• Furthermore, we plan to give them even more data showing that anti-bacterial soap is safe and doesn't contribute to antibiotic or antibacterial resistance.
  • Having said all that, we applaud the FDA for moving their review forward and we expect eventual approval of these products.

Not surprisingly, no multivitamin manufacturer cared to respond to a medical journal editorial questioning the safety and usefulness of mutivitamins. But as luck would have it again, another trade association was available. The Natural Products Association issued a statement that essentially said:

  • This editorial is "overblown." We never said multi-vitamins cure chronic disease or death. They're intended to address nutrient deficiencies.
  • The studies cited in the editorial itself attest to the safety of muli-vitamins and some even demonstrated health benefits.
  • We're baffled.

Now, none of this amounted to outright lying. After all, the jury is still out on the safety and efficacy of using anti-bacterial soap or swallowing multi-vitamins. And just because some experts raise questions, we should not presume guilt.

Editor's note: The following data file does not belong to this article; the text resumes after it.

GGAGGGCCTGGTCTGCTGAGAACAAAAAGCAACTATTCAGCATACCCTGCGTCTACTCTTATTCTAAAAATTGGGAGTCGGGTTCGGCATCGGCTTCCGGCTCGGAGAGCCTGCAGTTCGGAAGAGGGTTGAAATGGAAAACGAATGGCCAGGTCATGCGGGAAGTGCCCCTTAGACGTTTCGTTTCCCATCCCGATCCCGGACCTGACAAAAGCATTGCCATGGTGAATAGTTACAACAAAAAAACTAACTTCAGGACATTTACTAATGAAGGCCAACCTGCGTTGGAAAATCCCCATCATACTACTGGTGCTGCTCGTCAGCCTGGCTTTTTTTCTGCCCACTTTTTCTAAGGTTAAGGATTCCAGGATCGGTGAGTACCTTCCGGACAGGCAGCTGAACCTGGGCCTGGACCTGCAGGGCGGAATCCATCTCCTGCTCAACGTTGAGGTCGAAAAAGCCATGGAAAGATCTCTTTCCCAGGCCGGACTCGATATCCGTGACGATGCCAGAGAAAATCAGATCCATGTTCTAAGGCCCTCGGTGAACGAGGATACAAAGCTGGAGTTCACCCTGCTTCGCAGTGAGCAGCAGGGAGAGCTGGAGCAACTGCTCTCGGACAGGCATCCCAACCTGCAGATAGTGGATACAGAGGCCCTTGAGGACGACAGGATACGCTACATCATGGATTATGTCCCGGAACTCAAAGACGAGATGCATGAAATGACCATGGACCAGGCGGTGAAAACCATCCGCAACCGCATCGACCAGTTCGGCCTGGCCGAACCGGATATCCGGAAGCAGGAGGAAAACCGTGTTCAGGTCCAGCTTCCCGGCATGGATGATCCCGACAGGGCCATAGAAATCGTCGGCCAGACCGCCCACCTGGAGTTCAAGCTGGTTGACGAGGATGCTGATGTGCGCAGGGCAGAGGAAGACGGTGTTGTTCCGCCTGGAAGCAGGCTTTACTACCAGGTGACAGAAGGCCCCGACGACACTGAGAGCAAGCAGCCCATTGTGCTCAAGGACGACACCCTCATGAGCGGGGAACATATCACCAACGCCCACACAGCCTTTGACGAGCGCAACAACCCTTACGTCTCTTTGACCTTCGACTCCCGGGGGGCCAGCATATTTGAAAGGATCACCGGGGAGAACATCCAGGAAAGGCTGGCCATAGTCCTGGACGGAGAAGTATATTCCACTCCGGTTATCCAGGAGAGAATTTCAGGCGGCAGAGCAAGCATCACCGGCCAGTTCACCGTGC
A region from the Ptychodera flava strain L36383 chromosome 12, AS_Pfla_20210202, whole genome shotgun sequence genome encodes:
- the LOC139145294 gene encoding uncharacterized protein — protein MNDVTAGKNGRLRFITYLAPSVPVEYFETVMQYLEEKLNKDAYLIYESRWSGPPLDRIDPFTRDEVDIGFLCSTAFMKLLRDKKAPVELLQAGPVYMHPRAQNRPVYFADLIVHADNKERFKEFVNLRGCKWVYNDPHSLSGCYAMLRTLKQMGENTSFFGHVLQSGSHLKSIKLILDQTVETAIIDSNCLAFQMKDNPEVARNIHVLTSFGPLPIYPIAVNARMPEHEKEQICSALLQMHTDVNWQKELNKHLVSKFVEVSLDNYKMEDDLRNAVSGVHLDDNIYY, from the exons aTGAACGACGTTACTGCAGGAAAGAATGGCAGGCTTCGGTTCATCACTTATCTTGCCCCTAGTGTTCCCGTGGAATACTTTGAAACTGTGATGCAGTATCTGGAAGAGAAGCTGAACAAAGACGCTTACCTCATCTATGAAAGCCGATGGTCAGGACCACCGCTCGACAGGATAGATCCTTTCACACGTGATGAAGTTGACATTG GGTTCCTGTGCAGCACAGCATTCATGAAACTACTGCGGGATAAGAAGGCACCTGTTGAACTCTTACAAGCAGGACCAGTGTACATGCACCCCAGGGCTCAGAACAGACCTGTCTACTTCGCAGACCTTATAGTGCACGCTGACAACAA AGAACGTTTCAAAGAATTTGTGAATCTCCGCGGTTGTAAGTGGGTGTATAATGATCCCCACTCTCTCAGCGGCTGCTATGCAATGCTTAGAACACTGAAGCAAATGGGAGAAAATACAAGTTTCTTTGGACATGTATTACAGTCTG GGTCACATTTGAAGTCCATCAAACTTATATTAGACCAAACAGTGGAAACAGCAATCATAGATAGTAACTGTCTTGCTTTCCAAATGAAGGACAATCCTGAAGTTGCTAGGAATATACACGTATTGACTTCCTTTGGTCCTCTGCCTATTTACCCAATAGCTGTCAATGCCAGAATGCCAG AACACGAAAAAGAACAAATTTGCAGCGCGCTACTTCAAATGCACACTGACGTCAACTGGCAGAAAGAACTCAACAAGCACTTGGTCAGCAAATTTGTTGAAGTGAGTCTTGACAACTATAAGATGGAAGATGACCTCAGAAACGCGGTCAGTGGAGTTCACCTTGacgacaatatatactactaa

However, it does raise a couple of questions:

  • Should companies delegate their response to a third party? I don' think that constitutes giving consumers the information they need to make an intelligent decision. I recognize that no company wants its name associated with questions like these. But consumers deserve to hear directly from the companies in which they have placed their trust, especially on questions of safety.
  • At what point are questions so serious that a company should stop selling a product? I don't think either product category has reached that point yet. But effective PR counsel should have a clear idea of the "red line" a company can't ethically cross.

For example, putting antibiotics in animal feed to spur growth has been suspected of contributing to anti-bacterial drug resistance in humans for more than 40 years. But the Food and Drug Administration didn't issue voluntary guidelines until this year.

The Chicken Council and the Meat Institute applauded the voluntary nature of the guidelines. But as far as I know only one actual manufacturer had anything to say about them. Zoetis issued a news release supporting the guidelines and pledging its compliance.

I'm not an epidemiologist so I don't know when -- or even if -- the red line on animal feed antibiotics was crossed . But by any measure, Zoetis' forthright adoption of the standards was an ethically correct decision.

 


Three-dimensional thinking

EscherWe live in a three-dimensional world (four if you count time), yet much of our thinking is two-dimensional. That's partly because so many consultants use two-by-two matrices to show relationships between different factors.

I've gotten into the act myself over the years. Recently, I suggested that trust is a function of rational and emotional factors, most specifically people's feelings of affinity and judgments of competence.